–         But who is going to take care of us (because clearly we are now going to just leave them home alone…)
–         But I’ll miss daddy
–         But daddy has always been the mom
–         But I don’t want him to go back to work

So now on top of all the other guilt that I’m experienced in, I now get to add the “I don’t make enough money to fully support us and now the kids are sad because dad has to work” guilt. Wow, that’s a fun one. Now, no one is making me feel this way. Frank hasn’t overtly said: hey, would you please make more money?  But would he rather not have to get a job that makes $XYZ and instead do something that makes some ill-defined amount of money and is super flexible? Sure he would.  And the funny thing is, I would too. These last few weeks, as we’ve managed kid and adult sickness, job interviews, extra yard work, new spring activities for the kids, doctor appointments, etc etc., it has become very clear to me how much I’ve come to rely on his flexibility and the work he does around the house.

I’m also feeling a wee bit guilty about the nugget of resentment I’m realizing I have because him going back to work is going to mean more “work” for me, too. (that has to be the most bizarre sentence structure ever) I’ve truly benefited from him handling the daily stuff and now I’ll have to handle some of it too.  Laundry, picking up around the house, grocery shopping, post office visits, and on and on.  (Again, I’ve always “known” how much he handles at an intellectual level, but the last two weeks I’ve felt it “real time”.)  The concept of taking what little discretionary time I have in the evenings and dividing it up across more chores is not a thought I enjoy lingering on.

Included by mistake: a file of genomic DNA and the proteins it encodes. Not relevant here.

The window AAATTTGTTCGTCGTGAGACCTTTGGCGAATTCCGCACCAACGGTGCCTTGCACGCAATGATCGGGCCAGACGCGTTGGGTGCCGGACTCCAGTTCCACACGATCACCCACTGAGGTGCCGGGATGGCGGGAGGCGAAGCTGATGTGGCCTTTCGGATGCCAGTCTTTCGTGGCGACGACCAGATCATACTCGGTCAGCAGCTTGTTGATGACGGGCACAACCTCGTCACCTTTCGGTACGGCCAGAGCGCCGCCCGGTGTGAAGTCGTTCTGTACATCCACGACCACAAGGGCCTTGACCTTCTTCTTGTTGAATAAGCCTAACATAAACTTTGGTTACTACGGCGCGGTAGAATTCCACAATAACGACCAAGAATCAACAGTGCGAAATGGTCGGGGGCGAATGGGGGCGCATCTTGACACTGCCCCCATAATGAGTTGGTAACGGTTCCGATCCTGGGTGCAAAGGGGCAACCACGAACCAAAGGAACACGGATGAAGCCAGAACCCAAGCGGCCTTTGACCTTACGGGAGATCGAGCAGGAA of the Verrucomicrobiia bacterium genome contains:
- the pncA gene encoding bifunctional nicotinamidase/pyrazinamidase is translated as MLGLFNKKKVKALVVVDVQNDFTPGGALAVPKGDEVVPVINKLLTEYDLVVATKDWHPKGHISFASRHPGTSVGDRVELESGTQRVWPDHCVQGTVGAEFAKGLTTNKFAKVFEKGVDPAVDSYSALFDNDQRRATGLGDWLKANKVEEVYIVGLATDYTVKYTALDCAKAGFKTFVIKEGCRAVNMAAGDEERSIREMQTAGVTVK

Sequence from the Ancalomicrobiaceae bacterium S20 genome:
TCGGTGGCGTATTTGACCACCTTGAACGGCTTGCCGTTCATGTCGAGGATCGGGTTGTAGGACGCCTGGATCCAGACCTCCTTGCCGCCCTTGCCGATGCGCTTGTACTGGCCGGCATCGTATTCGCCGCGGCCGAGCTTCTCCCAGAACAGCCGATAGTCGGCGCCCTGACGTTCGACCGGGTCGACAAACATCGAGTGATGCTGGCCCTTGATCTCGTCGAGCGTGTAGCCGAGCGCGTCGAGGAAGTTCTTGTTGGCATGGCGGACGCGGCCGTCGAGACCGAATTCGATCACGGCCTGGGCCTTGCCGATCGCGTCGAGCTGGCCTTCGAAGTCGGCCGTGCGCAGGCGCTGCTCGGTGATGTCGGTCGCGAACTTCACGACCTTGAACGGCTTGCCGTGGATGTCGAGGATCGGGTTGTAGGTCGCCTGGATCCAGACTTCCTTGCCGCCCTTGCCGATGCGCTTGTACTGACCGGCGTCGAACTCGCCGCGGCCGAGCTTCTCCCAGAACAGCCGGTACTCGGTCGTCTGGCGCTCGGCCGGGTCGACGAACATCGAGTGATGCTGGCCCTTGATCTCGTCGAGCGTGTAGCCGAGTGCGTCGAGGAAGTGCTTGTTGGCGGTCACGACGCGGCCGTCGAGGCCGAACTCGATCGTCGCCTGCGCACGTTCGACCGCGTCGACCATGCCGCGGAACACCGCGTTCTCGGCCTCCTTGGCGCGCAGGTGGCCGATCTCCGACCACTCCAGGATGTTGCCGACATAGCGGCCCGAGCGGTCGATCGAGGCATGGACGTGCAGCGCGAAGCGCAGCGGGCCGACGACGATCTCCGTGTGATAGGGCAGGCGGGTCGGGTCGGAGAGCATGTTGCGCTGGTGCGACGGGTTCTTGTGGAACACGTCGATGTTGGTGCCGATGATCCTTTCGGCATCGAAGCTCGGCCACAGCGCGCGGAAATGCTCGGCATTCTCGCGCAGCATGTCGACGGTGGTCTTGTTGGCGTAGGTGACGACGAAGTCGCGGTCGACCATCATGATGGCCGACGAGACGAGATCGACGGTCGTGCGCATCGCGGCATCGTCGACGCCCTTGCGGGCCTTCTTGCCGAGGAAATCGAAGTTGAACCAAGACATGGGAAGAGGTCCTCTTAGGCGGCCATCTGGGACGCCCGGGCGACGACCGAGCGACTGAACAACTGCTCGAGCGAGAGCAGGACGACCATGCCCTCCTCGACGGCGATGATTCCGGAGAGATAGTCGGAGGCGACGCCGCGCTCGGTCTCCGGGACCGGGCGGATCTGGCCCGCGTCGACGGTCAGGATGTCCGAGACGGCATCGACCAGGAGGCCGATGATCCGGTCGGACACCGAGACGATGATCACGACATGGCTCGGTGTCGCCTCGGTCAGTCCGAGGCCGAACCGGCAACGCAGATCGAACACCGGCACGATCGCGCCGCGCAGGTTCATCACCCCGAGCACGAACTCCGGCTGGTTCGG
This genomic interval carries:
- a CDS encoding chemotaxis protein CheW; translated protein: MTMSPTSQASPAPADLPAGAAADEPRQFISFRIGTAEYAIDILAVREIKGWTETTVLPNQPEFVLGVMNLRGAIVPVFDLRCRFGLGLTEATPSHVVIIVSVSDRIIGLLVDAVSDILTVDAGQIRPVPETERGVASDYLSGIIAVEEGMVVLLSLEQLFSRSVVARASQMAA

Part of me keeps snarking at myself: you have a great job that you love, your kids are healthy, your husband is a saint; boo hoo hoo, you have to work around the house some more so you can have your private school/vacation cake and eat it too; cry me a river.  I get that. I respect that. All good points.